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===Terminology and Notation===  ===Terminology and Notation===  
−  <math>\cot A=\frac{1}{\tan A}</math>, but <math>\cot A\ne\tan^{1} A  +  <math>\cot A=\frac{1}{\tan A}</math>, but <math>\cot{A} \ne \tan^{1} A</math>, the former being the reciprocal and the latter the inverse. 
−  <math>\csc A=\frac{1}{\sin A}</math>, but <math>\csc A\ne\sin^{1} A  +  <math>\csc A=\frac{1}{\sin A}</math>, but <math>\csc{A} \ne \sin^{1} A</math>. 
−  <math>\sec A=\frac{1}{\sin A}</math>, but <math>\sec A\ne\cos^{1} A  +  <math>\sec A=\frac{1}{\sin A}</math>, but <math>\sec{A} \ne \cos^{1} A</math>. 
Speaking of inverses:  Speaking of inverses:  
−  <math>\tan^{1} A=\text{atan } A=\arctan A</math>  +  <math>\tan^{1} A=\text{atan } A=\arctan{A}</math> 
−  <math>\cos^{1} A=\text{acos } A=\arccos A</math>  +  <math>\cos^{1} A=\text{acos } A=\arccos {A}</math> 
−  <math>\sin^{1} A=\text{asin } A=\arcsin A</math>  +  <math>\sin^{1} A=\text{asin } A=\arcsin{A}</math> 
===Sum of Angle Formulas===  ===Sum of Angle Formulas===  
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<math>c^2=a^2+b^22ab\cos C</math>  <math>c^2=a^2+b^22ab\cos C</math>  
−  and  +  The proof is left as an exercise for the reader. (Hint: Draw a circle with one of the sides as a radius and use the power of a point theorem) 
+  
====Law of Sines====  ====Law of Sines====  
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where <math>R</math> is the radius of the circumcircle of <math>\triangle ABC</math>  where <math>R</math> is the radius of the circumcircle of <math>\triangle ABC</math>  
+  
+  Proof: In the diagram below, circle <math> O </math> [[circumscribe]]s triangle <math> ABC </math>. <math> OD </math> is [[perpendicular]] to <math> BC </math>. Since <math> \triangle ODB \cong \triangle ODC </math>, <math> BD = CD = \frac a2 </math> and <math> \angle BOD = \angle COD </math>. But <math> \angle BAC = 2\angle BOC </math> making <math> \angle BOD = \angle COD = \theta </math>. Therefore, we can use simple trig in [[right triangle]] <math> BOD </math> to find that  
+  
+  <center><math> \sin \theta = \frac{\frac a2}R \Leftrightarrow \frac a{\sin\theta} = 2R. </math> </center>  
+  
+  The same holds for <math>b</math> and <math>c</math>, thus establishing the identity.  
+  
+  <center>[[Image:Lawofsines.PNG]]</center>  
====Law of Tangents====  ====Law of Tangents====  
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<cmath> \frac{ab}{a+b}=\frac{\tan (AB)/2}{\tan (A+B)/2} . </cmath>  <cmath> \frac{ab}{a+b}=\frac{\tan (AB)/2}{\tan (A+B)/2} . </cmath>  
+  The proof of this is less trivial than that of the law of sines and cosines, but still fairly easy:  
Let <math>s</math> and <math>d</math> denote <math>(A+B)/2</math>, <math>(AB)/2</math>, respectively. By the law of sines,  Let <math>s</math> and <math>d</math> denote <math>(A+B)/2</math>, <math>(AB)/2</math>, respectively. By the law of sines,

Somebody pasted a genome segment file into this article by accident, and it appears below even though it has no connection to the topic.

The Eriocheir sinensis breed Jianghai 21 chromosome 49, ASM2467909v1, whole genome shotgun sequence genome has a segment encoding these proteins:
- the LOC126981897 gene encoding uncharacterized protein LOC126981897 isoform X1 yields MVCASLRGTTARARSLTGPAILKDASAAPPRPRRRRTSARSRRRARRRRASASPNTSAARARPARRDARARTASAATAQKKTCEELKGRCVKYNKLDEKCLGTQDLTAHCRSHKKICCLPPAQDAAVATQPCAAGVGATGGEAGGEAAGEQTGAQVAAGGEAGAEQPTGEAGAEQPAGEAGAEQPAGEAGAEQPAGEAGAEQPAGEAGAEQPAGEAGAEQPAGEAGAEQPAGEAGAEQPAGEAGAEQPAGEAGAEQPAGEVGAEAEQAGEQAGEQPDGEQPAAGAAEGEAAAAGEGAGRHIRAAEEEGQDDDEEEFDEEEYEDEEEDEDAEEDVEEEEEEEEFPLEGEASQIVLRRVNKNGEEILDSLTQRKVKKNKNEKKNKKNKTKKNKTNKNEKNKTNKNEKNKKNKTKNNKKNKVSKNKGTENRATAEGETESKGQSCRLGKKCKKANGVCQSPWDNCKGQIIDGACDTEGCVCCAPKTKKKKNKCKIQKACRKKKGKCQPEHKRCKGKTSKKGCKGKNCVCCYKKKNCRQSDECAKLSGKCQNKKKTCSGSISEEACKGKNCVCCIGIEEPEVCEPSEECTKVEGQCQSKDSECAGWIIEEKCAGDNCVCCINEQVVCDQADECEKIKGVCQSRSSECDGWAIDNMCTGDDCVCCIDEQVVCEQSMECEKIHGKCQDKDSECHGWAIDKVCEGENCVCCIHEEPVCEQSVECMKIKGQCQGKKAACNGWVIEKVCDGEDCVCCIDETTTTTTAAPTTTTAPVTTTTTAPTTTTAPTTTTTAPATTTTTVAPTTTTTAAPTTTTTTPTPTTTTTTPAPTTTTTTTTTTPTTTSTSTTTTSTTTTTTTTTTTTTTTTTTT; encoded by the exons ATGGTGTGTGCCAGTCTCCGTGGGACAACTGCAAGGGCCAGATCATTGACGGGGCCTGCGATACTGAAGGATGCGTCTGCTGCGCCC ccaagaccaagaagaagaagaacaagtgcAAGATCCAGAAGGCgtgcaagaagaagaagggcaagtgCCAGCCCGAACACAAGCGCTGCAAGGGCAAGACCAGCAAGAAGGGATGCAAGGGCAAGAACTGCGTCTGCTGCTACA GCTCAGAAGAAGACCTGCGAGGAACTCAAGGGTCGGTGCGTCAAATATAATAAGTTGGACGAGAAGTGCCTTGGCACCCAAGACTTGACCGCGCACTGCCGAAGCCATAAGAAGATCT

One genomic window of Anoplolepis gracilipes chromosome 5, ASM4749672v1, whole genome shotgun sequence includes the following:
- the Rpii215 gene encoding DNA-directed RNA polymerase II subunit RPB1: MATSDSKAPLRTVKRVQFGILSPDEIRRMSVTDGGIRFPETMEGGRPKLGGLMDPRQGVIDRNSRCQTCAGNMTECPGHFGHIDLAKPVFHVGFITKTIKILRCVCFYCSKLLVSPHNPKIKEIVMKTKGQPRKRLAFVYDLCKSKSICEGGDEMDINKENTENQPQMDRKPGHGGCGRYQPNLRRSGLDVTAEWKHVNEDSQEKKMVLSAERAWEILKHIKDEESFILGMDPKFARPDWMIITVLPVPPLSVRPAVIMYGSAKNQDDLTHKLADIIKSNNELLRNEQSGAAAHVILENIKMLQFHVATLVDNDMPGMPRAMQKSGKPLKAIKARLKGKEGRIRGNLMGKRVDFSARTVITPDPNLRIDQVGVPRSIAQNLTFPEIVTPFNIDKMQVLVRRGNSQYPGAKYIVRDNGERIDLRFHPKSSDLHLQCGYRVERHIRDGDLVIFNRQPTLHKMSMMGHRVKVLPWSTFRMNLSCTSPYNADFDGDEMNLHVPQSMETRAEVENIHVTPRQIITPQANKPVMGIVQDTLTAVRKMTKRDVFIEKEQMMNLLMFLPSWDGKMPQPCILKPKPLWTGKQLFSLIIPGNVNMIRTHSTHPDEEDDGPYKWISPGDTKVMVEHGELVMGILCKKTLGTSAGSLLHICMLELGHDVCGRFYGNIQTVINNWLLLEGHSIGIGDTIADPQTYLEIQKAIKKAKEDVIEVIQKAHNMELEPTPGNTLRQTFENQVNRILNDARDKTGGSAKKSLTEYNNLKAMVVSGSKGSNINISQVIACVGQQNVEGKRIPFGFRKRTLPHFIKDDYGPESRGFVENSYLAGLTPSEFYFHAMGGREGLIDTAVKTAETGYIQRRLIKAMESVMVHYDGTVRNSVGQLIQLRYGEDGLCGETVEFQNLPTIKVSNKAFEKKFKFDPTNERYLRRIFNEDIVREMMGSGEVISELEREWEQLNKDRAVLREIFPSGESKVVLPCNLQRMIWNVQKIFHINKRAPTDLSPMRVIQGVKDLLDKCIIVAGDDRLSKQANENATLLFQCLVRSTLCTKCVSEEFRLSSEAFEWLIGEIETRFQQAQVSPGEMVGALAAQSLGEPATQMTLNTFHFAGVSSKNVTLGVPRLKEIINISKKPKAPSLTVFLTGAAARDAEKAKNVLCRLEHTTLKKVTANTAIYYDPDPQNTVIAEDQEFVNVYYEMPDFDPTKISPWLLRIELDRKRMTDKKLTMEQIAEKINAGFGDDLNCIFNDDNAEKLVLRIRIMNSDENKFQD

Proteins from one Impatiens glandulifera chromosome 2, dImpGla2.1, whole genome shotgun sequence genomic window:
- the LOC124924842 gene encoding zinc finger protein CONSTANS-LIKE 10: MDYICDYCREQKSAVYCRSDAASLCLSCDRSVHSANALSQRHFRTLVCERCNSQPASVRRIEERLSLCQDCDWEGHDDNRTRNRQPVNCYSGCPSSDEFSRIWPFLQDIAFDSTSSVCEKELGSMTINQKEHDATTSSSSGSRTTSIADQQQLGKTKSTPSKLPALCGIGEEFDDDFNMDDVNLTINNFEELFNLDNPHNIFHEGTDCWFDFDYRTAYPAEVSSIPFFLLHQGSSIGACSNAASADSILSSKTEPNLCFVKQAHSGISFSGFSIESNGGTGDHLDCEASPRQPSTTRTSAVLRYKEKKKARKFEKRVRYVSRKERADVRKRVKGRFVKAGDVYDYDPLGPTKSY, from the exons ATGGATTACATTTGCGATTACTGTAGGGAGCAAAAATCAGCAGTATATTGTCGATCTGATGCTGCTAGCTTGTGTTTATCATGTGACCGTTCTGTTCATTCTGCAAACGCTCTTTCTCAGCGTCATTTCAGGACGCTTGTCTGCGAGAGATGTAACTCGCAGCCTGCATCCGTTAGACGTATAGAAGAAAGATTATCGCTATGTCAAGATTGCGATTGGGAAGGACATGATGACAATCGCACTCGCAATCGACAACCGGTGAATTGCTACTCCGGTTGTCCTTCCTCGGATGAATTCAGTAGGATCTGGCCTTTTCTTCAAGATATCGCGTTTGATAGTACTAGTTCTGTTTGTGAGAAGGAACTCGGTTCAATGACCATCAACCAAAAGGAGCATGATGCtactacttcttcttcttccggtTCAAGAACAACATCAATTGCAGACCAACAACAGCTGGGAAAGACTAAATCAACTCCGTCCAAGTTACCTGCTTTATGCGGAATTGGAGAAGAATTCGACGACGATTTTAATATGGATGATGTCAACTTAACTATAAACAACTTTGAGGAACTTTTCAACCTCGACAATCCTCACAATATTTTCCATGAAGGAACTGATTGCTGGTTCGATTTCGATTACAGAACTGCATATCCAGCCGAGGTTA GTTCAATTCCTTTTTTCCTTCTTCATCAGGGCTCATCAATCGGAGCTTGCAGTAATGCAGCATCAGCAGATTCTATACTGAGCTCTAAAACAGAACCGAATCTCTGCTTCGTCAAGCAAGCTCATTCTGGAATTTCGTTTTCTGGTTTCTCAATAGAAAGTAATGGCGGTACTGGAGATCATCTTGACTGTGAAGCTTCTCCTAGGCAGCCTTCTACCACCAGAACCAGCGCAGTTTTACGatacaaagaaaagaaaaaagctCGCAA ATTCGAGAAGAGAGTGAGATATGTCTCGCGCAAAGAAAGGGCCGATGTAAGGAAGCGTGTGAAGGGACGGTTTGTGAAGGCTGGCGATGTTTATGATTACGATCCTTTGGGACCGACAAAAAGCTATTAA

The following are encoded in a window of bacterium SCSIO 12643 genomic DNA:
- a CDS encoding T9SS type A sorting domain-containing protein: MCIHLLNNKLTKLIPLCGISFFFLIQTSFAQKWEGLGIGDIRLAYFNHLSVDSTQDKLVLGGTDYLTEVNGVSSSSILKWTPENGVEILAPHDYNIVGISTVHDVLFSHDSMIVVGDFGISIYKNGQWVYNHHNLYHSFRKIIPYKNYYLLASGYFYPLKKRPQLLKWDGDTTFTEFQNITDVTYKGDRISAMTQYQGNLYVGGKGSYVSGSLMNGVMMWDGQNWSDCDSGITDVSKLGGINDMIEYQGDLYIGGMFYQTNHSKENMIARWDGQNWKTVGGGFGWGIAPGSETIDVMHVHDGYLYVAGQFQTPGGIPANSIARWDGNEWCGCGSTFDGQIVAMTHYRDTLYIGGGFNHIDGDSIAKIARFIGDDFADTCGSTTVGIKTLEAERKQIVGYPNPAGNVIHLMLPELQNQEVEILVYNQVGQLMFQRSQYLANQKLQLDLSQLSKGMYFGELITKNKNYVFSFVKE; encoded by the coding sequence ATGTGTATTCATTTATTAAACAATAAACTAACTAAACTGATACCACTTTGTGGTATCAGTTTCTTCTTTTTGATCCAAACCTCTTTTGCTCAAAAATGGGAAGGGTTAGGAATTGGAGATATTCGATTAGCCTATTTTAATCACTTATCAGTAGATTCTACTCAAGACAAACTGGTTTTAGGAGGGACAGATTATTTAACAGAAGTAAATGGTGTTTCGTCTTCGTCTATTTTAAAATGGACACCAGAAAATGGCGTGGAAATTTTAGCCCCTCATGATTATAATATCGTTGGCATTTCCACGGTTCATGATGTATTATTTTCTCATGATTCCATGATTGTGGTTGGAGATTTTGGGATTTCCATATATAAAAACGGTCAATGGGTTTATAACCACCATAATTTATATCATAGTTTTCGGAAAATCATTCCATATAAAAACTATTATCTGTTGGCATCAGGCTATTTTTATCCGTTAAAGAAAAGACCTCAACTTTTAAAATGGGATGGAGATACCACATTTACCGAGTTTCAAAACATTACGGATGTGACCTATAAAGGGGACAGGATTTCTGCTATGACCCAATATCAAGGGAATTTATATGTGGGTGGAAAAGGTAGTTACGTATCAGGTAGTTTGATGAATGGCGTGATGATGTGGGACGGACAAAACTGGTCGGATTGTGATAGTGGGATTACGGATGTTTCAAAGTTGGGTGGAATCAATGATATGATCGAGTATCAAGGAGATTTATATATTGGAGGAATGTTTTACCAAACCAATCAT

<cmath> \frac{ab}{a+b} = \frac{\sin A  \sin B}{\sin A + \sin B} = \frac{ \sin(s+d)  \sin (sd)}{\sin(s+d) + \sin(sd)} . </cmath>  <cmath> \frac{ab}{a+b} = \frac{\sin A  \sin B}{\sin A + \sin B} = \frac{ \sin(s+d)  \sin (sd)}{\sin(s+d) + \sin(sd)} . </cmath> 
Latest revision as of 17:18, 21 January 2016
Introduction  Other Tips and Tricks  Methods of Proof  You are currently viewing page 1. 
Trigonometric Formulas
Note that all measurements are in radians.
Basic Facts
The above can all be seen clearly by examining the graphs or plotting on a unit circle  the reader can figure that out themselves.
Terminology and Notation
, but , the former being the reciprocal and the latter the inverse.
, but .
, but .
Speaking of inverses:
Sum of Angle Formulas
If we can prove this one, the other ones can be derived easily using the "Basic Facts" identities above. In fact, we can simply prove the addition case, for plugging into the addition case gives the subtraction case.
As it turns out, there's quite a nice geometric proof of the addition case, though other methods, such as de Moivre's Theorem, exist. The following proof is taken from the Art of Problem Solving, Vol. 2 and is due to Masakazu Nihei of Japan, who originally had it published in Mathematics & Informatics Quarterly, Vol. 3, No. 2:

Figure 1 
We'll find in two different ways: and . We let . We have:
The following identities can be easily derived by plugging into the above:
or or
Pythagorean identities
for all .
These can be easily seen by going back to the unit circle and the definition of these trig functions.
Other Formulas
Law of Cosines
In a triangle with sides , , and opposite angles , , and , respectively,
The proof is left as an exercise for the reader. (Hint: Draw a circle with one of the sides as a radius and use the power of a point theorem)
Law of Sines
where is the radius of the circumcircle of
Proof: In the diagram below, circle circumscribes triangle . is perpendicular to . Since , and . But making . Therefore, we can use simple trig in right triangle to find that
The same holds for and , thus establishing the identity.
Law of Tangents
If and are angles in a triangle opposite sides and respectively, then
The proof of this is less trivial than that of the law of sines and cosines, but still fairly easy: Let and denote , , respectively. By the law of sines, By the angle addition identities, as desired.
Area of a Triangle
The area of a triangle can be found by
This can be easily proven by the wellknown formula  considering one of the triangles which altitude divides into, we see that and hence as desired.